Related Posts Plugin for WordPress, Blogger...

Thursday, October 7, 2010

Speed bootup in Windows7

Windows 7 is faster overall than Vista. But startup and shutdown times can still be frustrating. If you shut down your computer once a day -or more -those minutes waiting for a usable Windows 7 desktop can seem to drag on forever.

The same can go for shutting down. The good news: There are steps you can take to shave seconds, even minutes, off of both processes.

Use your cores
Windows 7 is the first version of the operating system that can use all processor cores to speed bootup. There's just one problem: the feature is not active by default.
You can change that, though. Open Windows 7's Start menu, type "msconfig;' and click the msconfig.exe entry that appears.
The System Configuration dialog box opens. From there, click the Boot tab, and then click the Advanced Options button. From the resulting BOOT Advanced Options dialog box, select the checkbox labeled "Number of processors;' and then from the drop-down list box underneath, select the number of "cores" that your computer has.
Typically, just select the highest number offered in the drop-down box, Click OK, and you're done.

Remove fonts
Fonts in Windows 7 -and all previous versions of Windows -load at startup. So to cut down on startup time, pare your font collection to only those typefaces that you need and use.
Visit the Fonts dialog box by opening the Start menu and typing Fonts. Select the Fonts entry that appears and, from the resulting dialog box, delete any fonts you don't use.
To save those fonts for later use, try a font management program, such as Font Frenzy or Suitcase, which makes it easy to uninstall fonts without removing the underlying files.
Supercharge shutdown
Often what holds up the Windows shutdown routine is the operating system waiting for background and foreground processes to close. Microsoft has tried to alleviate the problem by introducing a Force Shutdown command in Windows 7.
This kicks in after 12 seconds by default. You can speed that up, however, by changing a registry setting. Open the Start menu, type "regedit:' and then click the regedit.exe entry that appears. The Windows Registry Editor opens.
In the left-hand pane of the Registry Editor, expands the HKEY_LOCAL_ MACHINE tree, and then expand System,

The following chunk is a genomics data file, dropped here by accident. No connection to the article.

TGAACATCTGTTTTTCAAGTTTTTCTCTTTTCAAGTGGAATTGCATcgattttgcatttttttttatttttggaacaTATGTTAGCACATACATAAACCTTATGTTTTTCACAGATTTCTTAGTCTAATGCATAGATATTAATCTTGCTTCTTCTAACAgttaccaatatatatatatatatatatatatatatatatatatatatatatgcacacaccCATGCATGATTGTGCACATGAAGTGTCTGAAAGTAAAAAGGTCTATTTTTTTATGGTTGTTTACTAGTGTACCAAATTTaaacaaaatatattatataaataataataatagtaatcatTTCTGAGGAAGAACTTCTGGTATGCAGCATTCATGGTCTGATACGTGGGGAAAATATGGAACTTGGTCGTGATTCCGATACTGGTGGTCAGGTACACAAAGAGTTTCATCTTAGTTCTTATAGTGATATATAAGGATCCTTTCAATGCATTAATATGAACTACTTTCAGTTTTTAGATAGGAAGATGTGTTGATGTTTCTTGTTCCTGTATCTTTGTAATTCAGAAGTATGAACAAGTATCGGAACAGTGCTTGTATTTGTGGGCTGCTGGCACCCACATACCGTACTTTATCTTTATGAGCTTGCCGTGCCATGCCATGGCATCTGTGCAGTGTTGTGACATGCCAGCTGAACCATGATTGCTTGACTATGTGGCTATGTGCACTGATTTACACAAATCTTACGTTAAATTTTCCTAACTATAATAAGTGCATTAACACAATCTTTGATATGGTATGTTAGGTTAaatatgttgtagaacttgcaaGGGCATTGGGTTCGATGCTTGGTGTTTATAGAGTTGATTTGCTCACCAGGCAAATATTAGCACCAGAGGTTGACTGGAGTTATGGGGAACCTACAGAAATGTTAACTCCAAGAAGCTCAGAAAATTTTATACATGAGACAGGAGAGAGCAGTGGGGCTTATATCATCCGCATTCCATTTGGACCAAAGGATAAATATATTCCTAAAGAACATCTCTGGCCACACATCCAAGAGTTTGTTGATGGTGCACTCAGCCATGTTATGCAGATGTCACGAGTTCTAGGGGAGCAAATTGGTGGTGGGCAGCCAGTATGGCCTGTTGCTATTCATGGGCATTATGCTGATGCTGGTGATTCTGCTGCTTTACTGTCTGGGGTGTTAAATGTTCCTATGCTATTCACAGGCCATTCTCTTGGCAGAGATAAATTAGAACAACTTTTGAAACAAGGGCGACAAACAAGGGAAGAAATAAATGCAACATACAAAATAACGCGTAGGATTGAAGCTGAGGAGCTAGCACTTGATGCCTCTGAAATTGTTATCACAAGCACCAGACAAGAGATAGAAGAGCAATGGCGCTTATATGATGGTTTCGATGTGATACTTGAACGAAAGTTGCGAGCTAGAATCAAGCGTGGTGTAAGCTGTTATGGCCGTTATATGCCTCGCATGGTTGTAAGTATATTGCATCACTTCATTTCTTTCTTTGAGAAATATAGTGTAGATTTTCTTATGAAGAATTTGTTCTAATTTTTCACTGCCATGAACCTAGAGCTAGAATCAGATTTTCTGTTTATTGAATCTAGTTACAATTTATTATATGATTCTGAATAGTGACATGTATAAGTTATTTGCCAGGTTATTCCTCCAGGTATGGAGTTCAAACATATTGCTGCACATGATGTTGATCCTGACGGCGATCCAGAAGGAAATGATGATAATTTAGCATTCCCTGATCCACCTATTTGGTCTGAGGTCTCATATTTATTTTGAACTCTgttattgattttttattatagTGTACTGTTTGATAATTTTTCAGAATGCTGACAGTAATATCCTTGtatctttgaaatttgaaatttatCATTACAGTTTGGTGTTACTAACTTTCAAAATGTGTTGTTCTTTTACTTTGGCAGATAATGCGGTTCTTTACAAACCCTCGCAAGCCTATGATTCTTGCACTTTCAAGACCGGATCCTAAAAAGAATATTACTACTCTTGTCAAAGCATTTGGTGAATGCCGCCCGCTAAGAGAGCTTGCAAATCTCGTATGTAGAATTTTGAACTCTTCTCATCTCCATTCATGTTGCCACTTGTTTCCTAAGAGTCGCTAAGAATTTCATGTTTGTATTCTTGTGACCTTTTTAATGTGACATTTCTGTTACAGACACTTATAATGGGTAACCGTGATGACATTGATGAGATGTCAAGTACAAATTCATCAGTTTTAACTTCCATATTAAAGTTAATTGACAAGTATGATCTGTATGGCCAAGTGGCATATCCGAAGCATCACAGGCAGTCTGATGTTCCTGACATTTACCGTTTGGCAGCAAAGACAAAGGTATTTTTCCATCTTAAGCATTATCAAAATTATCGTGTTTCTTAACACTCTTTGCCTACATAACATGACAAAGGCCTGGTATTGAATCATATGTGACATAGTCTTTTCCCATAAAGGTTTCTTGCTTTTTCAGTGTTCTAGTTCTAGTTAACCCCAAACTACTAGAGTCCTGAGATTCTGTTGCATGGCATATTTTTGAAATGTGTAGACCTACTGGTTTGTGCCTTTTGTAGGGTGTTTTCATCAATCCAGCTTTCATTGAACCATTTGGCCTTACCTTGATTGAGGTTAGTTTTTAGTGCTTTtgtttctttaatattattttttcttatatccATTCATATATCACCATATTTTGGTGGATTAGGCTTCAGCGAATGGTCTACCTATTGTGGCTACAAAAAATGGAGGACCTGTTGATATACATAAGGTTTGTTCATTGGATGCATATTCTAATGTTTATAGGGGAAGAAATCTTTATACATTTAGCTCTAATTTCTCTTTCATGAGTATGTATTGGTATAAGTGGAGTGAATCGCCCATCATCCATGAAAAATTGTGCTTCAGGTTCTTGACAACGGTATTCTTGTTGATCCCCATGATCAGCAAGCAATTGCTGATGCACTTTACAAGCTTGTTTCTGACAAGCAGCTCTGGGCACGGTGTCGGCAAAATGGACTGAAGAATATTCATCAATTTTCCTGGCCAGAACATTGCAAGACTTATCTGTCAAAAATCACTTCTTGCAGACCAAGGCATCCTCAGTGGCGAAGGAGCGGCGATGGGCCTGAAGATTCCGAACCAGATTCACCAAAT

Current ControlSet, and Control. With the Control branch highlighted, look for the entry Wait ToKillService in the right-hand pane of the Registry Editor. Right-click it, select Modify from the pop-up menu, and from the resulting dialog box, change the value 12000 (for 12 seconds) to something lower.
Try 6000 for a start. Once you click OK, the setting will stick, and shutdown will proceed more quickly.
Buy an SSD
Software tweaks are useful, but they'll only speed startup and shutdown so far. But tweak the hard drive -and you might get the fastest performance possible. Solid State Drives (SSDs) are considerably faster than traditional magnetic platter hard drives. They're so much faster, in fact, that many people report a halving of their startup and shutdown times after upgrading.
Essentially, SSDs are a combination of nonvolatile flash memory and advanced controller chips that can retrieve and write data several times faster than the typical hard drive. Since bootup and shutdown can both be intensive data reading and writing processes, the fastest hard drive helps a lot.
The downside? SSDs are more expensive than conventional hard drives, and their capacities aren't as great. Atypical 80GB SSD, for instance, costs about $200. That same $200 can buy almost two ITB traditional hard drives.

Still, the combination of an SSD as a boot and application drive and a much larger conventional hard drive in the same system can provide the best of both worlds -and get your the startup and shutdown speeds you crave.
Adjust your BIOS
No matter how fast your hard drive or how much you optimize Windows 7 to improve bootup and shutdown times, your computer's BIOS can make you wait.
The BIOS -or Basic Input Output System –is the character-based screen that most computer users see as soon as they turn on their machines. It's the interface between the hardware installed in your computer and the operating system on your hard drive.
Often the BIOS contains settings that add unnecessarily to your bootup time. Enter the BIOS by pressing F2 or Fl0 upon starting up your computer. Once in the BIOS, look at all of the screen, and turn off any services or functions that you don't use.
For instance, if there's a Boot menu in the BIOS, make sure that the QuickBoot option is selected. Also, find the option for "boot device priority;' and make sure that your hard drive is selected as the first bootable drive, as opposed to your CD or DVD.

Also, turn off any bootup options -such as booting from a network or USB drive -if you don't use them. Finally, save your BIOS changes, and reboot. 

No comments:

Post a Comment